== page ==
Texas Case Illustrates Raw Tyranny of Civil Asset Forfeiture, by Brian McGlinchey

Yes, you can lose your money and property to the government without being guilty of any crime under an abomination known as Civil Asset Forfeiture. From Brian McGlinchey at starkrealities.substack.com:

“Cash is not a crime,” says victim of $42,300 plunder by Harris County Sheriff’s Office

On May 14, 2019, Ameal Woods drove from rural Mississippi to Houston with $42,300 in cash. He was ready to achieve a major goal he and his wife had worked, saved and borrowed for: Purchasing a second semi truck for the fledgling trucking business he operated with his brother, and perhaps a trailer, too.

Along Interstate 10 in Texas, however, his entrepreneurial dream turned into a nightmare. It started when Woods was pulled over by a Harris County sheriff’s deputy who claimed Woods had been following too closely behind the truck in front of him.

Jordan Davis and Ameal Woods (Photo: Institute for Justice)

The deputy asked Woods if he was carrying drugs or money. Seeking to be cooperative, Woods said he was carrying cash in the trunk and consented to a search of his vehicle.

The deputy proceeded to the trunk, took the money, handed Woods a receipt, and sent him on his way without charging him with anything.

“All my cash. All my life savings. All my dreams. He got it,” says Woods in an Institute for Justice video profile embedded at the end of this article.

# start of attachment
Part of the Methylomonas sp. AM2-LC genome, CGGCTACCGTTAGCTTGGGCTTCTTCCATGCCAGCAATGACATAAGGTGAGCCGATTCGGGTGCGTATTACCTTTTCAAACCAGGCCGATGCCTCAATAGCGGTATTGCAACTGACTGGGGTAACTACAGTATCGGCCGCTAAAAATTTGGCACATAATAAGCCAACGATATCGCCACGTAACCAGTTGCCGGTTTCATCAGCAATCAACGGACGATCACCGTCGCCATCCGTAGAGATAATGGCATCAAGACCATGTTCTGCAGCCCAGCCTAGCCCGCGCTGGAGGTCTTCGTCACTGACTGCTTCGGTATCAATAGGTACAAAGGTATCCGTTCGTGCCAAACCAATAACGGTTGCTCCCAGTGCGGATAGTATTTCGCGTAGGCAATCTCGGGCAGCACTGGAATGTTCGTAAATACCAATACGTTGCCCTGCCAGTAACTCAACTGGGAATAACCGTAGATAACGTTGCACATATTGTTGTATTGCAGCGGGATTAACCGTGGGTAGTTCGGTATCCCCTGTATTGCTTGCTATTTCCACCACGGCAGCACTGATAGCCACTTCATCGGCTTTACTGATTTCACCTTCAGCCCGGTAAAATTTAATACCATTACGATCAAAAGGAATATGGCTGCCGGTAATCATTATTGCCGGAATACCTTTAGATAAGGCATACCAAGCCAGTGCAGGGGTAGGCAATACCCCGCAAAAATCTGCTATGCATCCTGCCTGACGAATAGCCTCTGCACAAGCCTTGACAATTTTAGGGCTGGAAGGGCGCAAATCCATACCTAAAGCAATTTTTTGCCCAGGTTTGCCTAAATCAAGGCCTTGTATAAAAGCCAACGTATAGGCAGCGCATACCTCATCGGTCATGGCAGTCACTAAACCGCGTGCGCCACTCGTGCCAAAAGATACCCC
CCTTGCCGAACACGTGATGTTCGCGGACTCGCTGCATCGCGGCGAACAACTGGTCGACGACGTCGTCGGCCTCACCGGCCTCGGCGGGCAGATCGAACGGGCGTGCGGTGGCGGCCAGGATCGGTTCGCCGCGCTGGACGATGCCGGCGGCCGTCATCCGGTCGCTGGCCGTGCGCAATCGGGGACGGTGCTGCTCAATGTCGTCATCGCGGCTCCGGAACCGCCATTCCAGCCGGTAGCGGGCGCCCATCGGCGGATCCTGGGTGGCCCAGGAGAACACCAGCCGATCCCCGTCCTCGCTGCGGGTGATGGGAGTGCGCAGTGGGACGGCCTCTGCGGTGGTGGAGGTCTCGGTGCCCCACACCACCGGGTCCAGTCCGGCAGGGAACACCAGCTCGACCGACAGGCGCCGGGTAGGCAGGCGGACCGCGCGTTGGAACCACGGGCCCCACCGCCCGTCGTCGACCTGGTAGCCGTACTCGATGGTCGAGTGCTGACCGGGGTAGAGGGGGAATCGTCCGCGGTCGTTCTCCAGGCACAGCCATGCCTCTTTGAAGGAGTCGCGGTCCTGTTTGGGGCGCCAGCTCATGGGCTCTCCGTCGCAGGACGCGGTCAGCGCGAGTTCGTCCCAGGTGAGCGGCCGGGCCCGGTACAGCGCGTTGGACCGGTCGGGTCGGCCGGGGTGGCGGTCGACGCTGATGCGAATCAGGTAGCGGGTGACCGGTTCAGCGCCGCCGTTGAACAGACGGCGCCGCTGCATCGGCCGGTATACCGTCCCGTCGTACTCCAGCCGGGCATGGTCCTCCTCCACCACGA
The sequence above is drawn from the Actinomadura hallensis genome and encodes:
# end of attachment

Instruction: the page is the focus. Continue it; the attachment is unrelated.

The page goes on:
Woods had become a victim of civil asset forfeiture, a controversial practice that authorizes police to seize money, cars, trucks, houses or anything else they merely accuse of having a link to criminal activity—regardless of whether the property owner is charged with a crime.

Woods says all his money was legally acquired: $22,800 from his own savings, $13,000 borrowed from his niece and another $6,500 lent to him by his wife, Jordan Davis.

Davis says she’d worked overtime shifts in her job as a restaurant cashier to help accumulate the money Woods needed to pursue his business goals.

“I worked hard for that money,” says Davis. “There were days that I didn’t even want to go to work because I’m tired, and to just have it taken, with no explanation is terrible. How do you start over?”

It was an even more devastating blow for Woods: “All of my drive, all of my motivation, everything was gone.” He went into a deep depression. Rather than expanding his business, he’s been reduced to doing odd jobs.

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